Saving a symbol

Published 9:51 am Friday, June 29, 2007

By Staff
It couldn’t have come at a better time.
The federal government’s decision to take the American bald eagle off the endangered species list just before the Fourth of July should add meaning to Independence Day celebrations across the nation.
The announcement was made at the Jefferson Memorial on Thursday by Interior Secretary Dirk Kempthorne.
The Interior Department made the bird’s recovery official by removing the eagle from the list of threatened species under the Endangered Species Act. The bird had been reclassified from endangered to threatened in 1995.
According to a story by The Associated Press, President Bush said the bald eagle’s resurgence after a four-decade-old fight should be credited to cooperation between private landowners and federal and state governments. ‘‘This great conservation achievement means more and more Americans across the nation will enjoy the thrill of seeing bald eagles soar,’’ he said.
This is one issue on which the president is right. When it comes to things associated with the United States of America, the American bald eagle joins the American flag and Uncle Sam as the most recognizable symbols.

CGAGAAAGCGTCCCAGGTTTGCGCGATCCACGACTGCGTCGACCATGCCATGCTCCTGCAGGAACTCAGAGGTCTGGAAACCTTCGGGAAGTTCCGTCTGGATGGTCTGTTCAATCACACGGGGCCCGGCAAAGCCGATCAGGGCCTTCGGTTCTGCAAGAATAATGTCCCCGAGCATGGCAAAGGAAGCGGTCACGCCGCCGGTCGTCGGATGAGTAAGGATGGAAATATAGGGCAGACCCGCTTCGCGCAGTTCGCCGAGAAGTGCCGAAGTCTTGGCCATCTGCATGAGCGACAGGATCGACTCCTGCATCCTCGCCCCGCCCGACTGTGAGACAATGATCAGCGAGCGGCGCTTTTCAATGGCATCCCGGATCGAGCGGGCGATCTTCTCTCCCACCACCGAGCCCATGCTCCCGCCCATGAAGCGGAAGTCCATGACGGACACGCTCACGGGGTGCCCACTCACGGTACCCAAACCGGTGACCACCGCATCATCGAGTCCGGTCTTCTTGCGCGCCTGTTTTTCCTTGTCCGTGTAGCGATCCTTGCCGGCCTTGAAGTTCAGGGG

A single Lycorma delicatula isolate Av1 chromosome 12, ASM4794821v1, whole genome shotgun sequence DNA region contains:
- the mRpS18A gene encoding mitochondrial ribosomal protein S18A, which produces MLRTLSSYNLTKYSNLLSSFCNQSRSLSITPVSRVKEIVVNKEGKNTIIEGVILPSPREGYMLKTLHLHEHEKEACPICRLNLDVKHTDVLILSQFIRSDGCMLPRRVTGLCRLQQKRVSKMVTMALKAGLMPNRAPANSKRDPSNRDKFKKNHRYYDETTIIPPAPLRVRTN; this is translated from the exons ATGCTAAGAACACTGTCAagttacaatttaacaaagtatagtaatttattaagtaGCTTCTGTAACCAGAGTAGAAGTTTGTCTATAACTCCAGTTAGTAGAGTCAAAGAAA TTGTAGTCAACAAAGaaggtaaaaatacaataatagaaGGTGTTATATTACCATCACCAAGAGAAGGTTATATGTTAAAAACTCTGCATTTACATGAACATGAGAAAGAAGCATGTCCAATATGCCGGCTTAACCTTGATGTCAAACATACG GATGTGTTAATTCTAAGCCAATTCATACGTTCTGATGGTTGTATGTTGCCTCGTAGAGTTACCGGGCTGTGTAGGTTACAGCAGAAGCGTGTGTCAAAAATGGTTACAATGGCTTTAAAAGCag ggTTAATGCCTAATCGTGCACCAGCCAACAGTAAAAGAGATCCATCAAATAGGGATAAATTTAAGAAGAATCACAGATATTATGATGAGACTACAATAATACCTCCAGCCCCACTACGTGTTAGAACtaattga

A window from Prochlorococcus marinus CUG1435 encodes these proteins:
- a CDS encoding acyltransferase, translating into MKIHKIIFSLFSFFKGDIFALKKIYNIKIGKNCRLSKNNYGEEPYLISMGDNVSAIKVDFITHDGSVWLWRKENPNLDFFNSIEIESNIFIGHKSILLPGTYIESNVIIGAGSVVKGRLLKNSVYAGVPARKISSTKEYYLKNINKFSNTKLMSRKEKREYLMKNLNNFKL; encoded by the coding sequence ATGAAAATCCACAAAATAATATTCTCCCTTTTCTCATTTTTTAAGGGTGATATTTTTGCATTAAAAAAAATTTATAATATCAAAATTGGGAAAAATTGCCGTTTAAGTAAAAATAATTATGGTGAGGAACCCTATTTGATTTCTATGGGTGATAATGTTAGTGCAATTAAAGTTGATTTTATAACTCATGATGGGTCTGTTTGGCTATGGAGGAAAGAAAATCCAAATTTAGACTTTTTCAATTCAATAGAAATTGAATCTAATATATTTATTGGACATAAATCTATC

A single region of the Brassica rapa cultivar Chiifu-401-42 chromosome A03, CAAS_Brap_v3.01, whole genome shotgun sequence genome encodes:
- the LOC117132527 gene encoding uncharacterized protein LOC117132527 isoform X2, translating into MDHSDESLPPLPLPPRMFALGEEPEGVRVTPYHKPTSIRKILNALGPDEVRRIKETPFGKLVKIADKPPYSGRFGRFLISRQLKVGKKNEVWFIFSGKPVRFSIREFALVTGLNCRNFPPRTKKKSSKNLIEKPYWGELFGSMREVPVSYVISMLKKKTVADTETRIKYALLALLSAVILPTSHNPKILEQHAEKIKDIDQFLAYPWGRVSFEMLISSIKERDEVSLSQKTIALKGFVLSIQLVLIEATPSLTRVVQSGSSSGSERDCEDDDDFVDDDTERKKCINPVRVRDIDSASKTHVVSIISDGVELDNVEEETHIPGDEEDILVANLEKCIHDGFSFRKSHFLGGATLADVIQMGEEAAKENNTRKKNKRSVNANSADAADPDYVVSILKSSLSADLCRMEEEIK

As meaningful as the American bald eagle coming off the endangered species list is, it is just as meaningful to make sure efforts are made to keep it from returning to that list. The American bald eagle’s decline came during a time in which the bird was hunted and became a victim of DDT, a pesticide.
State laws and a federal law, passed by Congress 67 years ago, that make it illegal to kill a bald eagle remain in effect. Those laws must be rigidly enforced. Anyone who purposely kills a bald illegal should be punished.
The bald eagle’s image is found on U.S. currency. The bald eagle is found on flags. The bald eagle is on the Great Seal of the United States. The bald eagle is as American as jazz, baseball and the Fourth of July. The bald eagle is intertwined with American history and culture.
It’s the presence in American history and culture that demands the bald eagle continue to be protected.
The bald eagle’s recovery should be celebrated, too.
The U.S. Fish and Wildlife Service is promoting that idea. And with the Fourth of July just days away, what better way to celebrate the bald eagle’s recovery than celebrating that fact on Independence Day? There are several Fourth of July celebrations in the area, Belhaven and Washington come to mind, where such celebrations could be conducted.
There are several ways people may celebrate the bird’s return. The U.S. Fish and Wildlife Service suggests the following ways:
The best present the American people can give their nation on its next birthday is a commitment to making sure the bald eagle never nears extinction.
The bald eagle has served America well as national symbol for years. America can best serve the bald eagle by making sure it continues to soar.